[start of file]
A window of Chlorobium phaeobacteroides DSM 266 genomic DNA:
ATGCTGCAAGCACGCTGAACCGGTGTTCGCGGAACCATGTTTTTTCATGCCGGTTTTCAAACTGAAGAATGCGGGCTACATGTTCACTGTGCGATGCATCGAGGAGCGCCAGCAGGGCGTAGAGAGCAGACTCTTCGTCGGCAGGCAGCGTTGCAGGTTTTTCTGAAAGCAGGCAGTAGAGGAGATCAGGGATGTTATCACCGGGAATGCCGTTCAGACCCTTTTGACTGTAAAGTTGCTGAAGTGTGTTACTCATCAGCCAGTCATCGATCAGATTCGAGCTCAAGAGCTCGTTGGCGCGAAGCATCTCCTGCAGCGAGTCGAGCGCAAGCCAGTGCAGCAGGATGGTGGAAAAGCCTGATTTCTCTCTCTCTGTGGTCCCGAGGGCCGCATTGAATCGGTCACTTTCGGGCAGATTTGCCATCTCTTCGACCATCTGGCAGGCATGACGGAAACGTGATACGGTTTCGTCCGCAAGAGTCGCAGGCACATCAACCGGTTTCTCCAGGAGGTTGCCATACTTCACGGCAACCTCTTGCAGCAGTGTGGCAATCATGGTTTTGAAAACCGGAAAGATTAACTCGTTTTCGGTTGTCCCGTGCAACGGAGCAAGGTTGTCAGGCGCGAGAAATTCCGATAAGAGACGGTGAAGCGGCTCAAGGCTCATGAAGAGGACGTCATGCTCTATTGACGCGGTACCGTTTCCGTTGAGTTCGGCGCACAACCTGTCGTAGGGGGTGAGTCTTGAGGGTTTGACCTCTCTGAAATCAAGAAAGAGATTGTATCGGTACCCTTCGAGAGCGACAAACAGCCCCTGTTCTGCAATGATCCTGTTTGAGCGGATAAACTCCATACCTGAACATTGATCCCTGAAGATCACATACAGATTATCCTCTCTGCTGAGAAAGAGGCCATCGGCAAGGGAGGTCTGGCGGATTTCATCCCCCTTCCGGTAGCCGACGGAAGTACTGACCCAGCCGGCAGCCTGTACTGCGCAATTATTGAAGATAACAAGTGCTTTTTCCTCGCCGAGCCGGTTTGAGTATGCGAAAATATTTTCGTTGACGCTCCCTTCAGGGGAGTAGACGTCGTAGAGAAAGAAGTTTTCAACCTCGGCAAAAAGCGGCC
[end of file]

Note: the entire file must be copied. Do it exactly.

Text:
A window of Chlorobium phaeobacteroides DSM 266 genomic DNA:
ATGCTGCAAGCACGCTGAACCGGTGTTCGCGGAACCATGTTTTTTCATGCCGGTTTTCAAACTGAAGAATGCGGGCTACATGTTCACTGTGCGATGCATCGAGGAGCGCCAGCAGGGCGTAGAGAGCAGACTCTTCGTCGGCAGGCAGCGTTGCAGGTTTTTCTGAAAGCAGGCAGTAGAGGAGATCAGGGATGTTATCACCGGGAATGCCGTTCAGACCCTTTTGACTGTAAAGTTGCTGAAGTGTGTTACTCATCAGCCAGTCATCGATCAGATTCGAGCTCAAGAGCTCGTTGGCGCGAAGCATCTCCTGCAGCGAGTCGAGCGCAAGCCAGTGCAGCAGGATGGTGGAAAAGCCTGATTTCTCTCTCTCTGTGGTCCCGAGGGCCGCATTGAATCGGTCACTTTCGGGCAGATTTGCCATCTCTTCGACCATCTGGCAGGCATGACGGAAACGTGATACGGTTTCGTCCGCAAGAGTCGCAGGCACATCAACCGGTTTCTCCAGGAGGTTGCCATACTTCACGGCAACCTCTTGCAGCAGTGTGGCAATCATGGTTTTGAAAACCGGAAAGATTAACTCGTTTTCGGTTGTCCCGTGCAACGGAGCAAGGTTGTCAGGCGCGAGAAATTCCGATAAGAGACGGTGAAGCGGCTCAAGGCTCATGAAGAGGACGTCATGCTCTATTGACGCGGTACCGTTTCCGTTGAGTTCGGCGCACAACCTGTCGTAGGGGGTGAGTCTTGAGGGTTTGACCTCTCTGAAATCAAGAAAGAGATTGTATCGGTACCCTTCGAGAGCGACAAACAGCCCCTGTTCTGCAATGATCCTGTTTGAGCGGATAAACTCCATACCTGAACATTGATCCCTGAAGATCACATACAGATTATCCTCTCTGCTGAGAAAGAGGCCATCGGCAAGGGAGGTCTGGCGGATTTCATCCCCCTTCCGGTAGCCGACGGAAGTACTGACCCAGCCGGCAGCCTGTACTGCGCAATTATTGAAGATAACAAGTGCTTTTTCCTCGCCGAGCCGGTTTGAGTATGCGAAAATATTTTCGTTGACGCTCCCTTCAGGGGAGTAGACGTCGTAGAGAAAGAAGTTTTCAACCTCGGCAAAAAGCGGCC